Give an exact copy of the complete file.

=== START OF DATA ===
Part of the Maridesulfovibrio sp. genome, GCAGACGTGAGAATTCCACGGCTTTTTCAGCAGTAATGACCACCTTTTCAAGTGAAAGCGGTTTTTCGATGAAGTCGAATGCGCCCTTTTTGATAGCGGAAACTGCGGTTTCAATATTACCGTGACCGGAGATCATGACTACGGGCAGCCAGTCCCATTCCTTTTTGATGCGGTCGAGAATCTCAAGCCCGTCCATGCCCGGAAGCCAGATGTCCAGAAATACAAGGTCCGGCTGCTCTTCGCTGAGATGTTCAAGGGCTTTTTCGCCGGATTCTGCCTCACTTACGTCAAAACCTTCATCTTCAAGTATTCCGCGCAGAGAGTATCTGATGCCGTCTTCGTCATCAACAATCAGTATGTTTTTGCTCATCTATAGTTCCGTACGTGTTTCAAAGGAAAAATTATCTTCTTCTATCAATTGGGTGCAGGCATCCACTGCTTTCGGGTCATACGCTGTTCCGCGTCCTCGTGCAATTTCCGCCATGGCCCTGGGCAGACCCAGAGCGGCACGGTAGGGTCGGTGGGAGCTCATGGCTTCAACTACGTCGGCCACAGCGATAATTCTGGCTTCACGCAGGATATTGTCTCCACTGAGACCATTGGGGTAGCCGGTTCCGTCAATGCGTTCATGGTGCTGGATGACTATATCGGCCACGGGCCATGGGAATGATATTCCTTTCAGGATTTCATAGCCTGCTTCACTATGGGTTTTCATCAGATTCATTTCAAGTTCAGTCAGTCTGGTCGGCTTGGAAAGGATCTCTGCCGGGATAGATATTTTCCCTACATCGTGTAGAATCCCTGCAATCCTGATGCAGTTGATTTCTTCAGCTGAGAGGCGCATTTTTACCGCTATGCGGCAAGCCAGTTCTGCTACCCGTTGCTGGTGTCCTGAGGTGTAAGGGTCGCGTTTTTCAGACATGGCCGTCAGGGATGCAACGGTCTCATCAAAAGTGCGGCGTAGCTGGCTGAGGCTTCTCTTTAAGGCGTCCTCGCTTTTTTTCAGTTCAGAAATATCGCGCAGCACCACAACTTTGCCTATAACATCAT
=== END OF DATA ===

Part of the Maridesulfovibrio sp. genome, GCAGACGTGAGAATTCCACGGCTTTTTCAGCAGTAATGACCACCTTTTCAAGTGAAAGCGGTTTTTCGATGAAGTCGAATGCGCCCTTTTTGATAGCGGAAACTGCGGTTTCAATATTACCGTGACCGGAGATCATGACTACGGGCAGCCAGTCCCATTCCTTTTTGATGCGGTCGAGAATCTCAAGCCCGTCCATGCCCGGAAGCCAGATGTCCAGAAATACAAGGTCCGGCTGCTCTTCGCTGAGATGTTCAAGGGCTTTTTCGCCGGATTCTGCCTCACTTACGTCAAAACCTTCATCTTCAAGTATTCCGCGCAGAGAGTATCTGATGCCGTCTTCGTCATCAACAATCAGTATGTTTTTGCTCATCTATAGTTCCGTACGTGTTTCAAAGGAAAAATTATCTTCTTCTATCAATTGGGTGCAGGCATCCACTGCTTTCGGGTCATACGCTGTTCCGCGTCCTCGTGCAATTTCCGCCATGGCCCTGGGCAGACCCAGAGCGGCACGGTAGGGTCGGTGGGAGCTCATGGCTTCAACTACGTCGGCCACAGCGATAATTCTGGCTTCACGCAGGATATTGTCTCCACTGAGACCATTGGGGTAGCCGGTTCCGTCAATGCGTTCATGGTGCTGGATGACTATATCGGCCACGGGCCATGGGAATGATATTCCTTTCAGGATTTCATAGCCTGCTTCACTATGGGTTTTCATCAGATTCATTTCAAGTTCAGTCAGTCTGGTCGGCTTGGAAAGGATCTCTGCCGGGATAGATATTTTCCCTACATCGTGTAGAATCCCTGCAATCCTGATGCAGTTGATTTCTTCAGCTGAGAGGCGCATTTTTACCGCTATGCGGCAAGCCAGTTCTGCTACCCGTTGCTGGTGTCCTGAGGTGTAAGGGTCGCGTTTTTCAGACATGGCCGTCAGGGATGCAACGGTCTCATCAAAAGTGCGGCGTAGCTGGCTGAGGCTTCTCTTTAAGGCGTCCTCGCTTTTTTTCAGTTCAGAAATATCGCGCAGCACCACAACTTTGCCTATAACATCAT